My experience in...

North Korean Gifted Children


Dear Reader,

There are still many mysteries for which my friends and I still have questions for. How much of what we saw and witnessed in North Korea was actually true and how much of it was staged for us?
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No offence to our devoted guides but I think this is a question that many people who have been to the Hermit Kingdom of North Korea have asked themselves. Sometimes the reaction of people or even the very performances we have seen were so perfect that we were bewildered by them to the point we didn’t know if it was all part of an act or was true genuine talent.

Staged or genuine, the DPRK is still one of the most impressive countries I’ve ever been to. And the Mangyongdae Children Academy was another milestone of my North Korean journey.
In this particular case we didn’t think what we saw was staged at all but we did think it was all part of really hard work and training imposed on these children. Same sensation I’ve got after watching the Mass Games in Pyongyang.

The Mangyongdae Children’s Palace is a facility where children of most ages can engage in extra-curricular activities such as painting, playing chess, learning music, sports, ballet dancing and various other kinds of art.
To date it is the largest palace dedicated to children and is located in the north side of the Mangyongdae-guyok district.

Here we saw children practising a variety of artistic activities and hobbies.

This is the Mangyongdae Children’s Palace

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And this is our welcoming tour little girl who will take us through the palace to see the performance in various disciplines that astonished us one after the other…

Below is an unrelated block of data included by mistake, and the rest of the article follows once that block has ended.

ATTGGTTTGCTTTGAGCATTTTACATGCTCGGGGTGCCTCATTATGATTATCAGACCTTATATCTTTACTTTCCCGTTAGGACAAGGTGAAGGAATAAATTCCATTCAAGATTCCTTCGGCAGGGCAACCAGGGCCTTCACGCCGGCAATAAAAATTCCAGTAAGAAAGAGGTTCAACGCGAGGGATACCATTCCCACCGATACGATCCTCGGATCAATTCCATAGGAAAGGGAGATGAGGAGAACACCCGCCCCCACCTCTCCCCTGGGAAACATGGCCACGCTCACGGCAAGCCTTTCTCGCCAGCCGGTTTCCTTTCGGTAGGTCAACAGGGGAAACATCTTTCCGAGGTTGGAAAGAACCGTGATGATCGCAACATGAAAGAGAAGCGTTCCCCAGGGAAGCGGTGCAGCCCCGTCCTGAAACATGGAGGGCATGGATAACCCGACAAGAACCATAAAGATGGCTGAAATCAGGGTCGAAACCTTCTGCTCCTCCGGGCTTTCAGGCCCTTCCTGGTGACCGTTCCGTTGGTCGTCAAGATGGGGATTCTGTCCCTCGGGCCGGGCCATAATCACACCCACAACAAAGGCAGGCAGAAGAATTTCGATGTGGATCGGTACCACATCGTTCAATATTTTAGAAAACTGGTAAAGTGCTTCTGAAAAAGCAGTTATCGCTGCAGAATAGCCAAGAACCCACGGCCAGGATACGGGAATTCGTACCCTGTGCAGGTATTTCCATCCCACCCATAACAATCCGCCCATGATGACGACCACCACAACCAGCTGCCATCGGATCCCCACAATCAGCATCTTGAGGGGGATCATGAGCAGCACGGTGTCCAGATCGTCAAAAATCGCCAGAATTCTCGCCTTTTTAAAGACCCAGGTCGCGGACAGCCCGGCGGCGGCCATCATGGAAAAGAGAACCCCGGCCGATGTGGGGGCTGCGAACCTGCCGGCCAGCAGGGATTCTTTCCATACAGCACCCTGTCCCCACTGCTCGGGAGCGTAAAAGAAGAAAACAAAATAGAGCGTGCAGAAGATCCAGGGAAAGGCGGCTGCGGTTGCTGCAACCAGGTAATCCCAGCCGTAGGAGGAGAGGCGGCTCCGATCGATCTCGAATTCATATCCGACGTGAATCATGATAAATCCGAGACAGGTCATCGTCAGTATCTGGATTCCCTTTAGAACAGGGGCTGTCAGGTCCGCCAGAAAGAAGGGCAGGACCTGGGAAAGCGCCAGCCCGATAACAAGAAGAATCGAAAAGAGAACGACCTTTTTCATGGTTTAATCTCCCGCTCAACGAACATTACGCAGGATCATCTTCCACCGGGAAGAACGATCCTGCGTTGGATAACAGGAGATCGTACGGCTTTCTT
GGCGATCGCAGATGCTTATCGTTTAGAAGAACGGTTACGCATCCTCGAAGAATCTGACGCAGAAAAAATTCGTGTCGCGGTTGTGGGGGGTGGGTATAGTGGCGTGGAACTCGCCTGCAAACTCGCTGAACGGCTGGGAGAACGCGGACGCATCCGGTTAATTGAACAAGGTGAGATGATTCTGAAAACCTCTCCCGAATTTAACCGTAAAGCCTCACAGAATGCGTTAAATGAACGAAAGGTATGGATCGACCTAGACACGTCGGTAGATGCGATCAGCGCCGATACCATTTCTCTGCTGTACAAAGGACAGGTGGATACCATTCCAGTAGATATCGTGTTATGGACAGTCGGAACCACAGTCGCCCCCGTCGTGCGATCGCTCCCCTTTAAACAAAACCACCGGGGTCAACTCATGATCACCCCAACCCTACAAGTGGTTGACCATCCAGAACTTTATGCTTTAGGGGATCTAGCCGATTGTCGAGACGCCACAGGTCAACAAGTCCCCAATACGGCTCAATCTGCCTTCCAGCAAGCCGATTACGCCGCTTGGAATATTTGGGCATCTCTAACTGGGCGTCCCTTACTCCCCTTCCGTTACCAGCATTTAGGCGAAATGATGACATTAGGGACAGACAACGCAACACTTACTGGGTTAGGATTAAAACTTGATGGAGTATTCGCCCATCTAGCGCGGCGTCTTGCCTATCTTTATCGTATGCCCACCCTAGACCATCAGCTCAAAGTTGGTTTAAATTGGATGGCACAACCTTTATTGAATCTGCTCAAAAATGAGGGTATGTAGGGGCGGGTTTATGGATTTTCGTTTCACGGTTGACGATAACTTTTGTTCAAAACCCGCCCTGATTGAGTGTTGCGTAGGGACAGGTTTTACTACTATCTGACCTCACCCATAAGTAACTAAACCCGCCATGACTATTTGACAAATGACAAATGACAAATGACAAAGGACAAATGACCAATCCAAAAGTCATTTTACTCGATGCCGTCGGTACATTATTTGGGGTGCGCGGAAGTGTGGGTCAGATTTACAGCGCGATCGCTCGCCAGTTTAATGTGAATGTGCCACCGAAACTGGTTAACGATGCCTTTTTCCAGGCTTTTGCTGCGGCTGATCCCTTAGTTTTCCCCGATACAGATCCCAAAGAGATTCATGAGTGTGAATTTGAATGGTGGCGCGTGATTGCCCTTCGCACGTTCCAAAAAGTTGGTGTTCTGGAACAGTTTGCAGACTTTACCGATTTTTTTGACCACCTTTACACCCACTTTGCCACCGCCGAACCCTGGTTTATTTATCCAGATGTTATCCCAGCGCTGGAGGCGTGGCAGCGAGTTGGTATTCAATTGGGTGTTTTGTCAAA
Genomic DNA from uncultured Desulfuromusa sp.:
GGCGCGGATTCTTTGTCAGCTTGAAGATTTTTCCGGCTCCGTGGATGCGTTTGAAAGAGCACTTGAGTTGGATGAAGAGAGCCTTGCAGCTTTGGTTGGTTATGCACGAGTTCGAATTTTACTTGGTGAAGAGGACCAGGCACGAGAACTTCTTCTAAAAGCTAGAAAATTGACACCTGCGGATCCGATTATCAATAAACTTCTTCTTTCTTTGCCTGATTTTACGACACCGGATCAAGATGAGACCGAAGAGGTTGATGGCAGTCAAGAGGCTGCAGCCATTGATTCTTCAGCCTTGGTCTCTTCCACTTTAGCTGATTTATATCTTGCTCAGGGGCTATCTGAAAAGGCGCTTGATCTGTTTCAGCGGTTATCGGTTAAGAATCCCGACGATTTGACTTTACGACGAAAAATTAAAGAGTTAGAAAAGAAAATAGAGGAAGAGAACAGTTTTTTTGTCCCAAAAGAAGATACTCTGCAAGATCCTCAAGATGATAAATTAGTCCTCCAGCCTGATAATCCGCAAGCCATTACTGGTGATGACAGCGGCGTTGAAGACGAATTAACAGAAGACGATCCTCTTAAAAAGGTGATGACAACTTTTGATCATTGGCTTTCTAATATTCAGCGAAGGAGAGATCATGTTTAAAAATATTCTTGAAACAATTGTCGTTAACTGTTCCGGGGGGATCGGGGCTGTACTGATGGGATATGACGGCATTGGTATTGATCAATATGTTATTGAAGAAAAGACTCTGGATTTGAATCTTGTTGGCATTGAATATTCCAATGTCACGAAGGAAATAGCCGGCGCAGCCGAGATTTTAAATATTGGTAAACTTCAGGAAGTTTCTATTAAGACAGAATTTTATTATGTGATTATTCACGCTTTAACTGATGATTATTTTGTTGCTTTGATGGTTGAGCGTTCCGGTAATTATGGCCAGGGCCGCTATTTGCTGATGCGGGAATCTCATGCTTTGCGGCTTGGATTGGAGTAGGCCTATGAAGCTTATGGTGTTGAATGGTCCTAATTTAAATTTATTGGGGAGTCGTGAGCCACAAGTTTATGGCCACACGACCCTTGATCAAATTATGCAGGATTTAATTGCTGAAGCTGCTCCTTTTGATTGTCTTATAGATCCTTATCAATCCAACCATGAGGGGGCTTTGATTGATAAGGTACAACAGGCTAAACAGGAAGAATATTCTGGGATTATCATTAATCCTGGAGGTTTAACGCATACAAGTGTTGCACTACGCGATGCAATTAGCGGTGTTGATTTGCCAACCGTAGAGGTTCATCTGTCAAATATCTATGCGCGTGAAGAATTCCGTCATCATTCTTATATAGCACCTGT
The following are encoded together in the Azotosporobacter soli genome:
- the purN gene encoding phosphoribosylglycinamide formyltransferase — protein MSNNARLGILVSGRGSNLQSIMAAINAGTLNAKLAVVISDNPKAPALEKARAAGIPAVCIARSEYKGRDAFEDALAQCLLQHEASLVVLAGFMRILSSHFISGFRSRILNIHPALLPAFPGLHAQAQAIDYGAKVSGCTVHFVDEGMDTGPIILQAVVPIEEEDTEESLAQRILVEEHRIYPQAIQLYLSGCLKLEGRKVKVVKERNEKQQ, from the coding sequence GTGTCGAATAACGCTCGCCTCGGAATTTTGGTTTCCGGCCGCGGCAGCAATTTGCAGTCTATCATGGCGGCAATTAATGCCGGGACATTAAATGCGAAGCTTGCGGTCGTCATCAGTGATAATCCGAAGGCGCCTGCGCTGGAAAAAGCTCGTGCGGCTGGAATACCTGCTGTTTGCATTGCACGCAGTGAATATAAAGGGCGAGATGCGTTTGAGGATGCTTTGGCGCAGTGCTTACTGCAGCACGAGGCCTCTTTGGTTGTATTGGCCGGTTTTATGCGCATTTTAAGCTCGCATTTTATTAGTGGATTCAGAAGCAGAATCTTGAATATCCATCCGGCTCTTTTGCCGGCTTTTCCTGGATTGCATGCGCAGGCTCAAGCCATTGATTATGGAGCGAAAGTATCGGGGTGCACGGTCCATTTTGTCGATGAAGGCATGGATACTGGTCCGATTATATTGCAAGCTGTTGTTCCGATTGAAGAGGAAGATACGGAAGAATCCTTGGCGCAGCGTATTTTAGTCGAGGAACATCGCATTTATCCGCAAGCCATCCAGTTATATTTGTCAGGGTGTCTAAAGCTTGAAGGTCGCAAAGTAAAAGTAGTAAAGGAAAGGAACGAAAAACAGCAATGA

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The dancing class

The music class

The calligraphy class where students learn how to write in the proper order and fashion the original characters of Hangul writing system

Mangyongdae_Children_Palace_North_Korea_Stanito_callygraphy_class

Speaking of writing and calligraphy, some Readers have asked me if North Korean speak any different from South Koreans. Originally, yes. The Korean Peninsula has used a Unified Korean Orthography since 1933 as defined by the Korean Language Society. The system has endured the Japanese rule of Korea even, but with the establishments of the Democratic People’s Republic of Korea and the Republic of Korea in 1948, the two states have taken on differing policies regarding the language. In 1954, North Korea established the rules for Korean orthography which was only a minor revision in orthography that created little difference from the one used in the South. In time, the standard language in the North and the South gradually differed more and more from each other having the North Korean version sounding and reading like a very old Korean language that hasn’t evolved through time. Keep in mind that most of the population (with the exception of the Government elite) haven’t had any window to the rest of the world, therefore their language hasn’t had a chance to evolve like in South Korea (which in time has indeed adopted new words like most languages do).

The sewing class, I remained to stare at their creations for who knows how long as these girls worked patiently on their marvellous drawings…

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A girl sewing a grape plant marvellously…

The chess and board games class

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The ballet class

Mangyongdae_Children_Palace_North_Korea_Stanito_ballet_class

At the end of our visit the children gifted us with a remarkable (to say the least) performance. I’ve never seen children performing with such talent…

Mangyongdae_Children_Palace_North_Korea_Stanito_final_performance

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The performances were truly out of this world, absolutely dazzling.

 

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2 replies »

  1. Stanito, thank you for sharing your invaluable experiences. This vivid sketch on the other side of the border is more than just informative for any South Korean like me. Keep up your good work!

    • Thank you very much for passing by and leaving your comment. I’m so glad and lucky to have been able to enter North Korea and tell about it. I think the world needs a refreshed view of this country.
      Changwoo?

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